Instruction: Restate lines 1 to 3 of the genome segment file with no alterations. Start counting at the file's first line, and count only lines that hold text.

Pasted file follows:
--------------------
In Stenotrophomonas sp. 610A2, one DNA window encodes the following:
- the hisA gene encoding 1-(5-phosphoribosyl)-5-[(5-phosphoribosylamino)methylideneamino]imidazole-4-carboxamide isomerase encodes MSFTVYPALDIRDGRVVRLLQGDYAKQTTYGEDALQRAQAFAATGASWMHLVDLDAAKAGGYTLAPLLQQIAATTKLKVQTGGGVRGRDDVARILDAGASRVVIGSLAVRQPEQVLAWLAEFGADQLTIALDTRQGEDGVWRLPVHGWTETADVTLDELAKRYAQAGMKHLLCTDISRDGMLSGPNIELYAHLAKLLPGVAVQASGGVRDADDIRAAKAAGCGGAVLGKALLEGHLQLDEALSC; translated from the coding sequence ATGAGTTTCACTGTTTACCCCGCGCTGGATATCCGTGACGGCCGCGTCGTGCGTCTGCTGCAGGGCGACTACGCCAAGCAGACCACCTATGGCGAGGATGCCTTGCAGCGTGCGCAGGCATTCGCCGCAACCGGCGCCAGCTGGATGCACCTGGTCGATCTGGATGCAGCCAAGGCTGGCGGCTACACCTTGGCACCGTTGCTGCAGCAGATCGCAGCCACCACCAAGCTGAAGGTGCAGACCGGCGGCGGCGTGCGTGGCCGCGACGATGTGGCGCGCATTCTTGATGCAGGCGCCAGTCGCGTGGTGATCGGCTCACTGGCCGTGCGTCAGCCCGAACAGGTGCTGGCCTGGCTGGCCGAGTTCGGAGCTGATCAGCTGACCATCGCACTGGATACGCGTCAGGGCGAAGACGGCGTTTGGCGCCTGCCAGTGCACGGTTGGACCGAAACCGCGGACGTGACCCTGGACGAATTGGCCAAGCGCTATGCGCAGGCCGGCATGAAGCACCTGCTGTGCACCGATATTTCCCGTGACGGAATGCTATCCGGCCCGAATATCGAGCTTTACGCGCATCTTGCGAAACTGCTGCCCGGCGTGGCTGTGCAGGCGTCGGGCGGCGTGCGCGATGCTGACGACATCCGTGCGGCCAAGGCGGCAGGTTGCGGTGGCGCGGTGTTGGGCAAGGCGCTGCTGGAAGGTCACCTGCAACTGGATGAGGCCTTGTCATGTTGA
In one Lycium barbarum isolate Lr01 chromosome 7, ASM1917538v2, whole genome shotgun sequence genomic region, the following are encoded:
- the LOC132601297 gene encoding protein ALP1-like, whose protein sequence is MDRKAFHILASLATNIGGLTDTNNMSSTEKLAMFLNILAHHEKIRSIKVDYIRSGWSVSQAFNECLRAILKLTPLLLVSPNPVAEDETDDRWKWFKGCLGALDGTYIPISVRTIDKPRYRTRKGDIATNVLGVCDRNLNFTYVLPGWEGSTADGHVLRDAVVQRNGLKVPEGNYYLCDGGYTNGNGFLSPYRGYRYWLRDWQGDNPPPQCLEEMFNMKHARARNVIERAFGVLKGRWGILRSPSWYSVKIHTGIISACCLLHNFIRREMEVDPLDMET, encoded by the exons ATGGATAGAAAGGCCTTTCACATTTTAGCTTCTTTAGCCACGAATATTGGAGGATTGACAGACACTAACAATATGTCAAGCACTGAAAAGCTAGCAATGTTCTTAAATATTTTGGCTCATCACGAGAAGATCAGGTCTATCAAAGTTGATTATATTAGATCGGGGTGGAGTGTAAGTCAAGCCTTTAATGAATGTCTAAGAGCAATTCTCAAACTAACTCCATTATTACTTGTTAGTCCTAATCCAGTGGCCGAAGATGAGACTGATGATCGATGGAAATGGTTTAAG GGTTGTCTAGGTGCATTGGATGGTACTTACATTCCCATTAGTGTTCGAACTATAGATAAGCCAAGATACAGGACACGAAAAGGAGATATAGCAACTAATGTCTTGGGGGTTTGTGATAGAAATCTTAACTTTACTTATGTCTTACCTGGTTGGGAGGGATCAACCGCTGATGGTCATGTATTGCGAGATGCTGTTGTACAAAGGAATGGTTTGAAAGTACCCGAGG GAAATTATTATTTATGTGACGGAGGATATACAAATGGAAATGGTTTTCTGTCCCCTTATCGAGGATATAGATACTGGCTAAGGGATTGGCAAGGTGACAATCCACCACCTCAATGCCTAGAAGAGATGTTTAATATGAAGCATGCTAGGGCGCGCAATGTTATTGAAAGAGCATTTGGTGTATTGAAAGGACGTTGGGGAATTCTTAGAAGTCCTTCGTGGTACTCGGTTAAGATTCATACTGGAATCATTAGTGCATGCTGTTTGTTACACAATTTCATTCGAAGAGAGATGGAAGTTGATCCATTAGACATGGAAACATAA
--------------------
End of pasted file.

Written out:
In Stenotrophomonas sp. 610A2, one DNA window encodes the following:
- the hisA gene encoding 1-(5-phosphoribosyl)-5-[(5-phosphoribosylamino)methylideneamino]imidazole-4-carboxamide isomerase encodes MSFTVYPALDIRDGRVVRLLQGDYAKQTTYGEDALQRAQAFAATGASWMHLVDLDAAKAGGYTLAPLLQQIAATTKLKVQTGGGVRGRDDVARILDAGASRVVIGSLAVRQPEQVLAWLAEFGADQLTIALDTRQGEDGVWRLPVHGWTETADVTLDELAKRYAQAGMKHLLCTDISRDGMLSGPNIELYAHLAKLLPGVAVQASGGVRDADDIRAAKAAGCGGAVLGKALLEGHLQLDEALSC; translated from the coding sequence ATGAGTTTCACTGTTTACCCCGCGCTGGATATCCGTGACGGCCGCGTCGTGCGTCTGCTGCAGGGCGACTACGCCAAGCAGACCACCTATGGCGAGGATGCCTTGCAGCGTGCGCAGGCATTCGCCGCAACCGGCGCCAGCTGGATGCACCTGGTCGATCTGGATGCAGCCAAGGCTGGCGGCTACACCTTGGCACCGTTGCTGCAGCAGATCGCAGCCACCACCAAGCTGAAGGTGCAGACCGGCGGCGGCGTGCGTGGCCGCGACGATGTGGCGCGCATTCTTGATGCAGGCGCCAGTCGCGTGGTGATCGGCTCACTGGCCGTGCGTCAGCCCGAACAGGTGCTGGCCTGGCTGGCCGAGTTCGGAGCTGATCAGCTGACCATCGCACTGGATACGCGTCAGGGCGAAGACGGCGTTTGGCGCCTGCCAGTGCACGGTTGGACCGAAACCGCGGACGTGACCCTGGACGAATTGGCCAAGCGCTATGCGCAGGCCGGCATGAAGCACCTGCTGTGCACCGATATTTCCCGTGACGGAATGCTATCCGGCCCGAATATCGAGCTTTACGCGCATCTTGCGAAACTGCTGCCCGGCGTGGCTGTGCAGGCGTCGGGCGGCGTGCGCGATGCTGACGACATCCGTGCGGCCAAGGCGGCAGGTTGCGGTGGCGCGGTGTTGGGCAAGGCGCTGCTGGAAGGTCACCTGCAACTGGATGAGGCCTTGTCATGTTGA
In one Lycium barbarum isolate Lr01 chromosome 7, ASM1917538v2, whole genome shotgun sequence genomic region, the following are encoded: